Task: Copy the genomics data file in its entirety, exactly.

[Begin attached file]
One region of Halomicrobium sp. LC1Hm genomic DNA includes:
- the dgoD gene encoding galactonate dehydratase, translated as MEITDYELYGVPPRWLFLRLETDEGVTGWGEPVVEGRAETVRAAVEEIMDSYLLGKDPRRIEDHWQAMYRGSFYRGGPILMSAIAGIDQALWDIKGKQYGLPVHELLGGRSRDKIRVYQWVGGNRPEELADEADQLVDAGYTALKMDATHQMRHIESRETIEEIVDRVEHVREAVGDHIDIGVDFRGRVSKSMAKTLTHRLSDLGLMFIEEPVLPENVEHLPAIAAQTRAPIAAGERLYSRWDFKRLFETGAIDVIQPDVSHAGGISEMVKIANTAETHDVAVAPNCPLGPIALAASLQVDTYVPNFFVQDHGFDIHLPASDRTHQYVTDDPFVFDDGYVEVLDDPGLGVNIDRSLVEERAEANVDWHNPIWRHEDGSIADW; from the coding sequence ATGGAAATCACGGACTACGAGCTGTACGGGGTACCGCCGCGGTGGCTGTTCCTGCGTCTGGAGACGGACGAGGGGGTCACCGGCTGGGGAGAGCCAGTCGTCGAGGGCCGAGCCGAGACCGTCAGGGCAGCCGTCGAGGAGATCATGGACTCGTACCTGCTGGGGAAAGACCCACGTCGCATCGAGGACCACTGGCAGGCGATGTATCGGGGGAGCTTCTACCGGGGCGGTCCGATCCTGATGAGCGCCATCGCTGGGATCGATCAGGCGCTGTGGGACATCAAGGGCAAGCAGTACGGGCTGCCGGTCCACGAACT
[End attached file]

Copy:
One region of Halomicrobium sp. LC1Hm genomic DNA includes:
- the dgoD gene encoding galactonate dehydratase, translated as MEITDYELYGVPPRWLFLRLETDEGVTGWGEPVVEGRAETVRAAVEEIMDSYLLGKDPRRIEDHWQAMYRGSFYRGGPILMSAIAGIDQALWDIKGKQYGLPVHELLGGRSRDKIRVYQWVGGNRPEELADEADQLVDAGYTALKMDATHQMRHIESRETIEEIVDRVEHVREAVGDHIDIGVDFRGRVSKSMAKTLTHRLSDLGLMFIEEPVLPENVEHLPAIAAQTRAPIAAGERLYSRWDFKRLFETGAIDVIQPDVSHAGGISEMVKIANTAETHDVAVAPNCPLGPIALAASLQVDTYVPNFFVQDHGFDIHLPASDRTHQYVTDDPFVFDDGYVEVLDDPGLGVNIDRSLVEERAEANVDWHNPIWRHEDGSIADW; from the coding sequence ATGGAAATCACGGACTACGAGCTGTACGGGGTACCGCCGCGGTGGCTGTTCCTGCGTCTGGAGACGGACGAGGGGGTCACCGGCTGGGGAGAGCCAGTCGTCGAGGGCCGAGCCGAGACCGTCAGGGCAGCCGTCGAGGAGATCATGGACTCGTACCTGCTGGGGAAAGACCCACGTCGCATCGAGGACCACTGGCAGGCGATGTATCGGGGGAGCTTCTACCGGGGCGGTCCGATCCTGATGAGCGCCATCGCTGGGATCGATCAGGCGCTGTGGGACATCAAGGGCAAGCAGTACGGGCTGCCGGTCCACGAACT